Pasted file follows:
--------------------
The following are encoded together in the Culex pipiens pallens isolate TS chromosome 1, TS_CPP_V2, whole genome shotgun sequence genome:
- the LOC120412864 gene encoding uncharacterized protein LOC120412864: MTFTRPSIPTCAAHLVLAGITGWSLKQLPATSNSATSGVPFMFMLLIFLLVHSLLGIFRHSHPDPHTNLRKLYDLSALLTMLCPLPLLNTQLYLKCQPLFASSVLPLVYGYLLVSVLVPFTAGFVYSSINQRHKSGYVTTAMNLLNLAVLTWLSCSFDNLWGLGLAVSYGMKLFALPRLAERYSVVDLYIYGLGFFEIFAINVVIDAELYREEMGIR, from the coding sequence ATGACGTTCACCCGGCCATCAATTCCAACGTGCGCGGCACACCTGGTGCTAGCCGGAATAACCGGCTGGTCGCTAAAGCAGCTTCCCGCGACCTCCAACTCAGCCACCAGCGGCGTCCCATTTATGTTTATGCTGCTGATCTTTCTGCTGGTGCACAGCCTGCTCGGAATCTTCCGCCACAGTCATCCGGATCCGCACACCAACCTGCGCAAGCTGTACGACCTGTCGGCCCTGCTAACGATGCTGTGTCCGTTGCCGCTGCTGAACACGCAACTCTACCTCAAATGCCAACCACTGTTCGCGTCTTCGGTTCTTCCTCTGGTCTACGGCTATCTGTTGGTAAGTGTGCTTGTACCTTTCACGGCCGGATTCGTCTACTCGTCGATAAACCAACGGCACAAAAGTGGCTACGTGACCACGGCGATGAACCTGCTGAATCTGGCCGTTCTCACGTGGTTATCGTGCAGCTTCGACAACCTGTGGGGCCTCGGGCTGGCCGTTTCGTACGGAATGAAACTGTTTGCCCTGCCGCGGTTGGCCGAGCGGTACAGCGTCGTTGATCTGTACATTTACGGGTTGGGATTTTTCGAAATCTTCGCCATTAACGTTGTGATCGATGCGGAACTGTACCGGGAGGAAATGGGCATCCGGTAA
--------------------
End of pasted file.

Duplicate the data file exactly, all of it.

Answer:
The following are encoded together in the Culex pipiens pallens isolate TS chromosome 1, TS_CPP_V2, whole genome shotgun sequence genome:
- the LOC120412864 gene encoding uncharacterized protein LOC120412864: MTFTRPSIPTCAAHLVLAGITGWSLKQLPATSNSATSGVPFMFMLLIFLLVHSLLGIFRHSHPDPHTNLRKLYDLSALLTMLCPLPLLNTQLYLKCQPLFASSVLPLVYGYLLVSVLVPFTAGFVYSSINQRHKSGYVTTAMNLLNLAVLTWLSCSFDNLWGLGLAVSYGMKLFALPRLAERYSVVDLYIYGLGFFEIFAINVVIDAELYREEMGIR, from the coding sequence ATGACGTTCACCCGGCCATCAATTCCAACGTGCGCGGCACACCTGGTGCTAGCCGGAATAACCGGCTGGTCGCTAAAGCAGCTTCCCGCGACCTCCAACTCAGCCACCAGCGGCGTCCCATTTATGTTTATGCTGCTGATCTTTCTGCTGGTGCACAGCCTGCTCGGAATCTTCCGCCACAGTCATCCGGATCCGCACACCAACCTGCGCAAGCTGTACGACCTGTCGGCCCTGCTAACGATGCTGTGTCCGTTGCCGCTGCTGAACACGCAACTCTACCTCAAATGCCAACCACTGTTCGCGTCTTCGGTTCTTCCTCTGGTCTACGGCTATCTGTTGGTAAGTGTGCTTGTACCTTTCACGGCCGGATTCGTCTACTCGTCGATAAACCAACGGCACAAAAGTGGCTACGTGACCACGGCGATGAACCTGCTGAATCTGGCCGTTCTCACGTGGTTATCGTGCAGCTTCGACAACCTGTGGGGCCTCGGGCTGGCCGTTTCGTACGGAATGAAACTGTTTGCCCTGCCGCGGTTGGCCGAGCGGTACAGCGTCGTTGATCTGTACATTTACGGGTTGGGATTTTTCGAAATCTTCGCCATTAACGTTGTGATCGATGCGGAACTGTACCGGGAGGAAATGGGCATCCGGTAA